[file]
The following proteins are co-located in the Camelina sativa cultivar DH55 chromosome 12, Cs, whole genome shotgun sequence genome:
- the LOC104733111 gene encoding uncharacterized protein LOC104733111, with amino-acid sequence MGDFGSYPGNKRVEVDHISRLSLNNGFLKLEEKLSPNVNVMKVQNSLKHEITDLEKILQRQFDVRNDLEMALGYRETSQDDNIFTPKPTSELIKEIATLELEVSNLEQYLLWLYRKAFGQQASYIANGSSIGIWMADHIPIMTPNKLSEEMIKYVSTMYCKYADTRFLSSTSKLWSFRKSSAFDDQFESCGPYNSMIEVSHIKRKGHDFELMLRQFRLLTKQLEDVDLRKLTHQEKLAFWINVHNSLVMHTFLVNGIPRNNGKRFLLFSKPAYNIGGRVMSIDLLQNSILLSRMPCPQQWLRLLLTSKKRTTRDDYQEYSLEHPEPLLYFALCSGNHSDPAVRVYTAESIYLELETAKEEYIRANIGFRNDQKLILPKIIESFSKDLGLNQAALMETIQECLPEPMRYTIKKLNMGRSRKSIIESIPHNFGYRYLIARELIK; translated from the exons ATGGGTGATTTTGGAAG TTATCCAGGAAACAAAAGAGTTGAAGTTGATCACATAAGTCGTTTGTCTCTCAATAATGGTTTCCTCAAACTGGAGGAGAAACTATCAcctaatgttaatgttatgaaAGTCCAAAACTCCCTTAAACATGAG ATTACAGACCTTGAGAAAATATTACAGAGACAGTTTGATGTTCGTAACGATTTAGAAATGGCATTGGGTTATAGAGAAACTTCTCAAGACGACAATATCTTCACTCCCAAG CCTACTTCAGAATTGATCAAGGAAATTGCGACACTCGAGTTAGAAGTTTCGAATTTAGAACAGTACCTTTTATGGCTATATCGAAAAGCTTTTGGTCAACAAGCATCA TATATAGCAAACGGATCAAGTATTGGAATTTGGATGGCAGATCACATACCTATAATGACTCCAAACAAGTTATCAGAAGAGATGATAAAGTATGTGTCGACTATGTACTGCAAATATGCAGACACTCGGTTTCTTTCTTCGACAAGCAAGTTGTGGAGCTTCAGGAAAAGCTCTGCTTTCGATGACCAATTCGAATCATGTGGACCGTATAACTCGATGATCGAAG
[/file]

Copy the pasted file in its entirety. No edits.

The following proteins are co-located in the Camelina sativa cultivar DH55 chromosome 12, Cs, whole genome shotgun sequence genome:
- the LOC104733111 gene encoding uncharacterized protein LOC104733111, with amino-acid sequence MGDFGSYPGNKRVEVDHISRLSLNNGFLKLEEKLSPNVNVMKVQNSLKHEITDLEKILQRQFDVRNDLEMALGYRETSQDDNIFTPKPTSELIKEIATLELEVSNLEQYLLWLYRKAFGQQASYIANGSSIGIWMADHIPIMTPNKLSEEMIKYVSTMYCKYADTRFLSSTSKLWSFRKSSAFDDQFESCGPYNSMIEVSHIKRKGHDFELMLRQFRLLTKQLEDVDLRKLTHQEKLAFWINVHNSLVMHTFLVNGIPRNNGKRFLLFSKPAYNIGGRVMSIDLLQNSILLSRMPCPQQWLRLLLTSKKRTTRDDYQEYSLEHPEPLLYFALCSGNHSDPAVRVYTAESIYLELETAKEEYIRANIGFRNDQKLILPKIIESFSKDLGLNQAALMETIQECLPEPMRYTIKKLNMGRSRKSIIESIPHNFGYRYLIARELIK; translated from the exons ATGGGTGATTTTGGAAG TTATCCAGGAAACAAAAGAGTTGAAGTTGATCACATAAGTCGTTTGTCTCTCAATAATGGTTTCCTCAAACTGGAGGAGAAACTATCAcctaatgttaatgttatgaaAGTCCAAAACTCCCTTAAACATGAG ATTACAGACCTTGAGAAAATATTACAGAGACAGTTTGATGTTCGTAACGATTTAGAAATGGCATTGGGTTATAGAGAAACTTCTCAAGACGACAATATCTTCACTCCCAAG CCTACTTCAGAATTGATCAAGGAAATTGCGACACTCGAGTTAGAAGTTTCGAATTTAGAACAGTACCTTTTATGGCTATATCGAAAAGCTTTTGGTCAACAAGCATCA TATATAGCAAACGGATCAAGTATTGGAATTTGGATGGCAGATCACATACCTATAATGACTCCAAACAAGTTATCAGAAGAGATGATAAAGTATGTGTCGACTATGTACTGCAAATATGCAGACACTCGGTTTCTTTCTTCGACAAGCAAGTTGTGGAGCTTCAGGAAAAGCTCTGCTTTCGATGACCAATTCGAATCATGTGGACCGTATAACTCGATGATCGAAG